Growing Tillage Radishes
Botanical Name: Raphanus sativus Longipinnatus
Imagine a plant that tills the soil by itself: breaking up compacted ground, helping control pests biologically, and making more moisture and nutrients available for the next year’s cash crops.
The long and robust daikon radish – also known as oilseed radish or forage radish – is that plant. Today it also referred to as tillage radish, and it does even more:
- Protects topsoil from erosion
- Controls weeds
- Adds organic matter to soil
- Reduces dependence on chemical fertilizers
- Helps warm the ground in spring
In northern climates especially, sowing fast-growing tillage radish seeds in fall after cash crops are harvested allows the plants to grow to maturity before heavy frosts shuts down all agricultural activity.
Especially in the coldest climates, winter “kill” will make the radish roots disintegrate. The holes that remain in spring have an effect like tilling: moisture and new crop seeds can find places to settle in.
The oilseed radish can actually break hard packed soil apart organically. These radishes grow a slender taproot that penetrates the soil as deep as six feet. Meanwhile the plump upper part of theradish root can grow several inches in diameter to a depth of nearly two feet. That’s why tillage radishes are sometimes called “bio-drills.”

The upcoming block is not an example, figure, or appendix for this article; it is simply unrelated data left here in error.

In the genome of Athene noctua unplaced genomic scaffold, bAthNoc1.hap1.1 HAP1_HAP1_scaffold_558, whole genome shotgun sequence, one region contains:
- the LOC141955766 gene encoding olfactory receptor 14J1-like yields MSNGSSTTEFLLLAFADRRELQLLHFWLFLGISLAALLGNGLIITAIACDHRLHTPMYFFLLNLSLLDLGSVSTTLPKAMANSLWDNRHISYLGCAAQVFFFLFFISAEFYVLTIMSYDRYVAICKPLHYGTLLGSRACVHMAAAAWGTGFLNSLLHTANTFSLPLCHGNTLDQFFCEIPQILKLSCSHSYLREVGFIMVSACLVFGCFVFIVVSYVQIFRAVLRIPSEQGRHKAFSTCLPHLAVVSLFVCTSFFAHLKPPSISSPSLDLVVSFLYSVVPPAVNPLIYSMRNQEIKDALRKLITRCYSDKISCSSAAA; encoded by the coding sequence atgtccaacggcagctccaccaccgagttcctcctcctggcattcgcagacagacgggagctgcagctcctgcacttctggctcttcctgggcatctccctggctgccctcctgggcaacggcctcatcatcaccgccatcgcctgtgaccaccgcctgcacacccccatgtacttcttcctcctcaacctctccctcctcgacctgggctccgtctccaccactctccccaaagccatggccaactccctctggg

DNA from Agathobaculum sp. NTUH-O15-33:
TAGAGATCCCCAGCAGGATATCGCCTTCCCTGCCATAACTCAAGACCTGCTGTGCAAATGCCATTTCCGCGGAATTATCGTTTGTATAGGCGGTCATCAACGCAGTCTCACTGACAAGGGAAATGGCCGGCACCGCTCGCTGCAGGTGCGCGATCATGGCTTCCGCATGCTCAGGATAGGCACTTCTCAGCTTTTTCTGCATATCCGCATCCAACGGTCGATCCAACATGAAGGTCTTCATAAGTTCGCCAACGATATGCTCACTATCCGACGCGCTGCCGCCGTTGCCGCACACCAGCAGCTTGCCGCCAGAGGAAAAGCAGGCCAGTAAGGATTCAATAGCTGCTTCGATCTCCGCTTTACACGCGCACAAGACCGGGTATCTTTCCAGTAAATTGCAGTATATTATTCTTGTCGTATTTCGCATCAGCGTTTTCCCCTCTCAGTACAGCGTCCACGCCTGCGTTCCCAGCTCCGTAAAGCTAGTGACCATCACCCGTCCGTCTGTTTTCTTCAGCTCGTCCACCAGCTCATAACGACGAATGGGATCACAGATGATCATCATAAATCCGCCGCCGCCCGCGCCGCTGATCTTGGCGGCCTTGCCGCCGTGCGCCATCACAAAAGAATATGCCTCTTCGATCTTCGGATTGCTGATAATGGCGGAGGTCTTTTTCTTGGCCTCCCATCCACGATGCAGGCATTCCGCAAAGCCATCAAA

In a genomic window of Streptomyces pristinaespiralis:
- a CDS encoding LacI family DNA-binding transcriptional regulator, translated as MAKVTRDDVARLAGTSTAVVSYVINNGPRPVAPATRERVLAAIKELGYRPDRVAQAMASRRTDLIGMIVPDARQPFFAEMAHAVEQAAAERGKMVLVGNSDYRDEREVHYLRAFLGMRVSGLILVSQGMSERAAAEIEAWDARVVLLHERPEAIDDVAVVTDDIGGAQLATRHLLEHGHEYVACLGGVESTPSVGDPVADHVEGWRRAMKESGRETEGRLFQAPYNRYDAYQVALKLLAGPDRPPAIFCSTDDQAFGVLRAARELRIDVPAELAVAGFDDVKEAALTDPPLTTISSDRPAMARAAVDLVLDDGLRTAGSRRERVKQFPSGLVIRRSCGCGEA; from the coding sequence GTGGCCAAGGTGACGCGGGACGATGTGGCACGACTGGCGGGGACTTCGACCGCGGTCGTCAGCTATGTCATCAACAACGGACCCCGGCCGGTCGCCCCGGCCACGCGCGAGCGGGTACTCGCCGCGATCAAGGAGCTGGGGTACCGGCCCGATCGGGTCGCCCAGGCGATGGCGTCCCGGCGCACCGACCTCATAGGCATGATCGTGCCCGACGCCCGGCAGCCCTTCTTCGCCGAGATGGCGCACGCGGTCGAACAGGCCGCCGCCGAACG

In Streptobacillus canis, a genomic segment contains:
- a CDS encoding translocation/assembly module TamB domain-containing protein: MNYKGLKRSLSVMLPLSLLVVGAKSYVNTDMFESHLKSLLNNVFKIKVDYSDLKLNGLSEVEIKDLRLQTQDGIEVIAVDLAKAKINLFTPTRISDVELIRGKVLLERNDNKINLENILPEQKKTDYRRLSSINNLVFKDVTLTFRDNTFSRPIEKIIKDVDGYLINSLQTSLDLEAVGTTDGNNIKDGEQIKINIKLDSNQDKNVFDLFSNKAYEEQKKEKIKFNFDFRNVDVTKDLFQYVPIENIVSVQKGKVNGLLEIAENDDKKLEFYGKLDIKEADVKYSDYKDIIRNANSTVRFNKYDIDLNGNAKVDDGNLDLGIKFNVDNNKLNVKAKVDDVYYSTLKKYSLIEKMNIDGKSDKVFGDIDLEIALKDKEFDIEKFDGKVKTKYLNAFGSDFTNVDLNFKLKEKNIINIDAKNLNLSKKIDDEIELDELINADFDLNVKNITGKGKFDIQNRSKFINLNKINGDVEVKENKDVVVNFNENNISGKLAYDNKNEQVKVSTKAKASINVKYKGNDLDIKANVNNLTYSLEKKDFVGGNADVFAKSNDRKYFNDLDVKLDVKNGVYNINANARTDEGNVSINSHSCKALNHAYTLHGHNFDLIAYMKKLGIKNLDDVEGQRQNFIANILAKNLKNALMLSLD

Growing tillage radishes as a form of “conservation tillage” takes extra time and work in the farming cycle. For one thing, timing must be right to plant the tillage radish seeds; tillage radishes need about 60 days to mature and produce their big, beneficial roots. And in low-frost zones the radishes must be “terminated” several weeks before planting new crops, so that no roots or seeds are present to resume growing.
Researchers are starting to study tillage radishes in detail. So far they are finding that growing radishes for tillage probably doesn’t affect the ability of cash crop seeds to sprout. That’s good news. And breeders are exploring ways to produce the most useful tillage radish seeds. Farmers will find several patented hybrids for tillage radishes.
Some growers are also experimenting with mixing tillage radish with other over-wintering cover crops, notably oats. The results are promising.
Tillage radishes are proving effective at weed suppression in fields. To achieve best results, plants should grow at a rate of five seeds or more per square foot. And seeds should be planted asearly as possible in fall.
An important benefit of growing tillage radishes is that the roots can draw up, or “scavenge,” nitrogen from surrounding soil, preventing it from leaching away and making more nitrogen available for crops to follow.
Two notes of caution: tillage radishes don’t grow well where the soil it too wet, so make sure that there’s enough drainage where you want to plant. And radish roots decomposing in a late-winter field can produce strong rotten egg smells.